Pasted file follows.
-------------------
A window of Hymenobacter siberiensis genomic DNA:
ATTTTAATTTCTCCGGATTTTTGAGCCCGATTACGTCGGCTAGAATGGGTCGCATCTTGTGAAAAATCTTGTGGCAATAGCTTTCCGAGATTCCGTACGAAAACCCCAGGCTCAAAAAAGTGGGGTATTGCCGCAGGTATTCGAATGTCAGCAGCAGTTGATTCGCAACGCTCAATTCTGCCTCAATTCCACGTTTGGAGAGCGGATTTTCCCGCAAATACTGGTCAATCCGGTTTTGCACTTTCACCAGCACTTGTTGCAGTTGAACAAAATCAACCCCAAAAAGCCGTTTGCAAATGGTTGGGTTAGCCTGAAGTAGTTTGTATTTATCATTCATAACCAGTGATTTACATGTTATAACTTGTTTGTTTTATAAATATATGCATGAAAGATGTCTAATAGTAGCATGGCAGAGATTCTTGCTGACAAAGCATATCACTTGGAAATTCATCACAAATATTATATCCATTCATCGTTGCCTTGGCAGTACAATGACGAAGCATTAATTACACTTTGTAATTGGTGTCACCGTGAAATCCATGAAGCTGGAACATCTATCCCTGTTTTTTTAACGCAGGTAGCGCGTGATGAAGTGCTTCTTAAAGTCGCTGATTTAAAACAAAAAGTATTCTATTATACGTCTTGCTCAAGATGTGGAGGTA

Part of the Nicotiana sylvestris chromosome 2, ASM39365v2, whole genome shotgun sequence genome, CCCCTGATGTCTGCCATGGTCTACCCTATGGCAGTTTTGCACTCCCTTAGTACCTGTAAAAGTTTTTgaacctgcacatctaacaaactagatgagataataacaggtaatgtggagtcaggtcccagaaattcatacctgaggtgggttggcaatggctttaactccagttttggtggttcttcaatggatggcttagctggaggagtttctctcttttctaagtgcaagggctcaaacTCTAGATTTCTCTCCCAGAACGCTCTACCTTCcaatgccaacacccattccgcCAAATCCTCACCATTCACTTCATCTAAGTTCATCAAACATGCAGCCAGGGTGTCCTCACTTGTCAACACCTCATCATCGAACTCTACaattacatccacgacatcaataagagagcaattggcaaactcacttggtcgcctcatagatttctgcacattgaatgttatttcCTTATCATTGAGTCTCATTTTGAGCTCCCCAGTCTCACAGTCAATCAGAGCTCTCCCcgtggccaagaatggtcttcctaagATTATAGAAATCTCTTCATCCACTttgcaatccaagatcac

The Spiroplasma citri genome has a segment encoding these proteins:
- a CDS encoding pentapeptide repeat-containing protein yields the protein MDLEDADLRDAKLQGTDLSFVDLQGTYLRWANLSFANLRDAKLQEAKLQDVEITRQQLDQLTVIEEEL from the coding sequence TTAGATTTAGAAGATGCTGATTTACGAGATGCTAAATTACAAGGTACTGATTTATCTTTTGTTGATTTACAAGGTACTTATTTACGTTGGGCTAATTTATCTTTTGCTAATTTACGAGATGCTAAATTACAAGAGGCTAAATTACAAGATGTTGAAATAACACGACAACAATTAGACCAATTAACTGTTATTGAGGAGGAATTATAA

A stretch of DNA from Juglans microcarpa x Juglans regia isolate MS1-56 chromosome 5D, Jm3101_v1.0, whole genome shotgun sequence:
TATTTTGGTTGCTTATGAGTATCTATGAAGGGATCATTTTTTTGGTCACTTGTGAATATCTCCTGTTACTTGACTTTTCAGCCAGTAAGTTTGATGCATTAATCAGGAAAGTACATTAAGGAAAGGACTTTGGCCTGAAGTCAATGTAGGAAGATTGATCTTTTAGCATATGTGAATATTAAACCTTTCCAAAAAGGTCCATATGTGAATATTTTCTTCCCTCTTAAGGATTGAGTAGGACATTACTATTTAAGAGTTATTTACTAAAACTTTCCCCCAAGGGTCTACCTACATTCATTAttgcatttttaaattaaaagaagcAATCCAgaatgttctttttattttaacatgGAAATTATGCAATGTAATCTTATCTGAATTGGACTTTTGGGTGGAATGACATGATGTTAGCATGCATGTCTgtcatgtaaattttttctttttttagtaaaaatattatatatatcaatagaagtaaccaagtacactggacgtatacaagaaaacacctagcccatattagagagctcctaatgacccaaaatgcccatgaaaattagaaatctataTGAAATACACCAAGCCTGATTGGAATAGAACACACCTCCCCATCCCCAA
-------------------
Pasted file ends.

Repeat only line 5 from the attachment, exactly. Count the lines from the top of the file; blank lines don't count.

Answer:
- a CDS encoding pentapeptide repeat-containing protein yields the protein MDLEDADLRDAKLQGTDLSFVDLQGTYLRWANLSFANLRDAKLQEAKLQDVEITRQQLDQLTVIEEEL from the coding sequence TTAGATTTAGAAGATGCTGATTTACGAGATGCTAAATTACAAGGTACTGATTTATCTTTTGTTGATTTACAAGGTACTTATTTACGTTGGGCTAATTTATCTTTTGCTAATTTACGAGATGCTAAATTACAAGAGGCTAAATTACAAGATGTTGAAATAACACGACAACAATTAGACCAATTAACTGTTATTGAGGAGGAATTATAA